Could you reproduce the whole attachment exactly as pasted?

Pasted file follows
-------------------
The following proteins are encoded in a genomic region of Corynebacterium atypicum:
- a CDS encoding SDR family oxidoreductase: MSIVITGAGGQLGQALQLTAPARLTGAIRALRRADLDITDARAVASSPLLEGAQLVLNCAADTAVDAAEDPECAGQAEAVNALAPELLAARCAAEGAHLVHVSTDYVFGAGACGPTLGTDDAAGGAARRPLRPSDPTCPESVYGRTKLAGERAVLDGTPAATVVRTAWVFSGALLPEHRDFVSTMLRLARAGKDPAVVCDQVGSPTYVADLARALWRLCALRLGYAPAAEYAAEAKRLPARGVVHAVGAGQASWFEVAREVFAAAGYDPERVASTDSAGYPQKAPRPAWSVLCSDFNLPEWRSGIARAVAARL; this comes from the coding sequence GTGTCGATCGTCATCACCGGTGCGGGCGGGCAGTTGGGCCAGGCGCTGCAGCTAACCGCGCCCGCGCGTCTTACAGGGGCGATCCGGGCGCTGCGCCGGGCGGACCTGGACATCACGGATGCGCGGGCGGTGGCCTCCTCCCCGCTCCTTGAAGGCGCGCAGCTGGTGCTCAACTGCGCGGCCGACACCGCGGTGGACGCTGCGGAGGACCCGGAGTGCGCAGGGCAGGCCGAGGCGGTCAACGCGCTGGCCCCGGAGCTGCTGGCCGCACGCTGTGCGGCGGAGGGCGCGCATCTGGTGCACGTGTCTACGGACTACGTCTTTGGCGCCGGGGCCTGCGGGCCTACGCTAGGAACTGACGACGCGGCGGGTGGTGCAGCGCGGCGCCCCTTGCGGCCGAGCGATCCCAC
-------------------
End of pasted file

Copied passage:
The following proteins are encoded in a genomic region of Corynebacterium atypicum:
- a CDS encoding SDR family oxidoreductase: MSIVITGAGGQLGQALQLTAPARLTGAIRALRRADLDITDARAVASSPLLEGAQLVLNCAADTAVDAAEDPECAGQAEAVNALAPELLAARCAAEGAHLVHVSTDYVFGAGACGPTLGTDDAAGGAARRPLRPSDPTCPESVYGRTKLAGERAVLDGTPAATVVRTAWVFSGALLPEHRDFVSTMLRLARAGKDPAVVCDQVGSPTYVADLARALWRLCALRLGYAPAAEYAAEAKRLPARGVVHAVGAGQASWFEVAREVFAAAGYDPERVASTDSAGYPQKAPRPAWSVLCSDFNLPEWRSGIARAVAARL; this comes from the coding sequence GTGTCGATCGTCATCACCGGTGCGGGCGGGCAGTTGGGCCAGGCGCTGCAGCTAACCGCGCCCGCGCGTCTTACAGGGGCGATCCGGGCGCTGCGCCGGGCGGACCTGGACATCACGGATGCGCGGGCGGTGGCCTCCTCCCCGCTCCTTGAAGGCGCGCAGCTGGTGCTCAACTGCGCGGCCGACACCGCGGTGGACGCTGCGGAGGACCCGGAGTGCGCAGGGCAGGCCGAGGCGGTCAACGCGCTGGCCCCGGAGCTGCTGGCCGCACGCTGTGCGGCGGAGGGCGCGCATCTGGTGCACGTGTCTACGGACTACGTCTTTGGCGCCGGGGCCTGCGGGCCTACGCTAGGAACTGACGACGCGGCGGGTGGTGCAGCGCGGCGCCCCTTGCGGCCGAGCGATCCCAC